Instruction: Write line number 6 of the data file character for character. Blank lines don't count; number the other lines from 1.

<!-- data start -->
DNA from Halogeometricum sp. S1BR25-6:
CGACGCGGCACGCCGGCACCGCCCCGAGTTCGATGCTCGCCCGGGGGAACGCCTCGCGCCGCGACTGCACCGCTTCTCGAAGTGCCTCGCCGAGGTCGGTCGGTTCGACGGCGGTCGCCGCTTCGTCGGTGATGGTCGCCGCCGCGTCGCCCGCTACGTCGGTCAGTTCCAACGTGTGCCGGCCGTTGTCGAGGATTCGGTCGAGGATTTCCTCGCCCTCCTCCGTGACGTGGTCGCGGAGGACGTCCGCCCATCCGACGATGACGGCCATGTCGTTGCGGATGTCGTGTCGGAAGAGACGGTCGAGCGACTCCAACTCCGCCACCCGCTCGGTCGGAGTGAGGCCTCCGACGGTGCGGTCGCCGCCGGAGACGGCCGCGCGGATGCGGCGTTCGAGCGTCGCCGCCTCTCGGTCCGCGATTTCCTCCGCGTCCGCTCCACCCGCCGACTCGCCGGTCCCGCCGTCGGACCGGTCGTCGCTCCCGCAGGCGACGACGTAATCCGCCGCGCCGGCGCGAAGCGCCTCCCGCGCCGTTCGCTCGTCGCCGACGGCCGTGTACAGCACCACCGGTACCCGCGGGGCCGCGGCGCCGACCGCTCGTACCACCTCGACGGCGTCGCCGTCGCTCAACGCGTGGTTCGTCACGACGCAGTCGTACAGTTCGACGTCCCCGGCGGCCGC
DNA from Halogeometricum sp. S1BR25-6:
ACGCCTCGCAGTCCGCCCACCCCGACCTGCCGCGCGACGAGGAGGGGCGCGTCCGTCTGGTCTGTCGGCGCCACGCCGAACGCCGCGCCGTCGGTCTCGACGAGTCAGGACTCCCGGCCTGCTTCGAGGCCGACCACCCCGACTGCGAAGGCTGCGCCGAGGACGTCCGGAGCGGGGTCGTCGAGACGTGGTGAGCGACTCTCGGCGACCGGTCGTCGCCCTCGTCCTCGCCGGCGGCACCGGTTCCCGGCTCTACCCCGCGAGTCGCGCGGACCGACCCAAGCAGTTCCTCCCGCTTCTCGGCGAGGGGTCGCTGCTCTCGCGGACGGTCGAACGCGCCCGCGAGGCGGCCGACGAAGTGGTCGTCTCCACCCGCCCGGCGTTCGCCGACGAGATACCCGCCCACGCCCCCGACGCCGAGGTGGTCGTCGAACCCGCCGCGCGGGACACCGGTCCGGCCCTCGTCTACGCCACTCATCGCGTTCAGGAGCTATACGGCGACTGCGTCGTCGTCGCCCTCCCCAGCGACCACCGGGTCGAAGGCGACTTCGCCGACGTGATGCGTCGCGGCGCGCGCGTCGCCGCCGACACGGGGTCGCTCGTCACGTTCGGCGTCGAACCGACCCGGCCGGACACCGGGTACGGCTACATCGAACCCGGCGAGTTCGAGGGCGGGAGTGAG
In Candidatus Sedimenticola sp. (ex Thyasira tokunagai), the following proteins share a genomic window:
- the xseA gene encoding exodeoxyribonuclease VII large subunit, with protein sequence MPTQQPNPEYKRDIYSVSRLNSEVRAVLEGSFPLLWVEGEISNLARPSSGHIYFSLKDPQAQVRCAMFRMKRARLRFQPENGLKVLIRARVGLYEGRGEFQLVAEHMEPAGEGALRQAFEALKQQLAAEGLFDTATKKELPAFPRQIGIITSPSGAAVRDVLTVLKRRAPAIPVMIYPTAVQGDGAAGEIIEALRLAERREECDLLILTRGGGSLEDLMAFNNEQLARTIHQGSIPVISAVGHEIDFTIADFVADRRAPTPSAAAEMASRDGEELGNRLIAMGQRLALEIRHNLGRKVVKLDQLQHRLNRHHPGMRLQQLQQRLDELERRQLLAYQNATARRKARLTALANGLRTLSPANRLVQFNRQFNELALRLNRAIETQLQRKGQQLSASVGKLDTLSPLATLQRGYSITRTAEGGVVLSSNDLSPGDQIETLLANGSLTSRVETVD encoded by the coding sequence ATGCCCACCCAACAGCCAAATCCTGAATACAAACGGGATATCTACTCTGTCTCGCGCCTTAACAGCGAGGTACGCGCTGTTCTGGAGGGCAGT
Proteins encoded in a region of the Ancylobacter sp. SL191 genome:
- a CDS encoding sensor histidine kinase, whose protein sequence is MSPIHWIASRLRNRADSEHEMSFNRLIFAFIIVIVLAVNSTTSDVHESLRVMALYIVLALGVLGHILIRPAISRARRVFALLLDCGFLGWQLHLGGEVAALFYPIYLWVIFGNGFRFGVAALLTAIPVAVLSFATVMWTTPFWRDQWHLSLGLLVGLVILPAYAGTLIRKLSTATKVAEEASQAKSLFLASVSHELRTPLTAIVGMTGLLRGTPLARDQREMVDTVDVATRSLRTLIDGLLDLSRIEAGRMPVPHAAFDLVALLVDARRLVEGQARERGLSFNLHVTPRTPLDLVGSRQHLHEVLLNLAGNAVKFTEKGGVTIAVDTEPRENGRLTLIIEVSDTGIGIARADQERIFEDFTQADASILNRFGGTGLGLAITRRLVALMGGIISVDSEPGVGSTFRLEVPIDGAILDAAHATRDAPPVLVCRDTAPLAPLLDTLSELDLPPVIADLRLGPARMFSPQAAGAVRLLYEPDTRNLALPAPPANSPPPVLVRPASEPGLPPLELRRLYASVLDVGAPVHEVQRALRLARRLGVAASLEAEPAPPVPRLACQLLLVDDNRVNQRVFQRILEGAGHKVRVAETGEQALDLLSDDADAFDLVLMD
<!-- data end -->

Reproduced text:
- the xseA gene encoding exodeoxyribonuclease VII large subunit, with protein sequence MPTQQPNPEYKRDIYSVSRLNSEVRAVLEGSFPLLWVEGEISNLARPSSGHIYFSLKDPQAQVRCAMFRMKRARLRFQPENGLKVLIRARVGLYEGRGEFQLVAEHMEPAGEGALRQAFEALKQQLAAEGLFDTATKKELPAFPRQIGIITSPSGAAVRDVLTVLKRRAPAIPVMIYPTAVQGDGAAGEIIEALRLAERREECDLLILTRGGGSLEDLMAFNNEQLARTIHQGSIPVISAVGHEIDFTIADFVADRRAPTPSAAAEMASRDGEELGNRLIAMGQRLALEIRHNLGRKVVKLDQLQHRLNRHHPGMRLQQLQQRLDELERRQLLAYQNATARRKARLTALANGLRTLSPANRLVQFNRQFNELALRLNRAIETQLQRKGQQLSASVGKLDTLSPLATLQRGYSITRTAEGGVVLSSNDLSPGDQIETLLANGSLTSRVETVD encoded by the coding sequence ATGCCCACCCAACAGCCAAATCCTGAATACAAACGGGATATCTACTCTGTCTCGCGCCTTAACAGCGAGGTACGCGCTGTTCTGGAGGGCAGT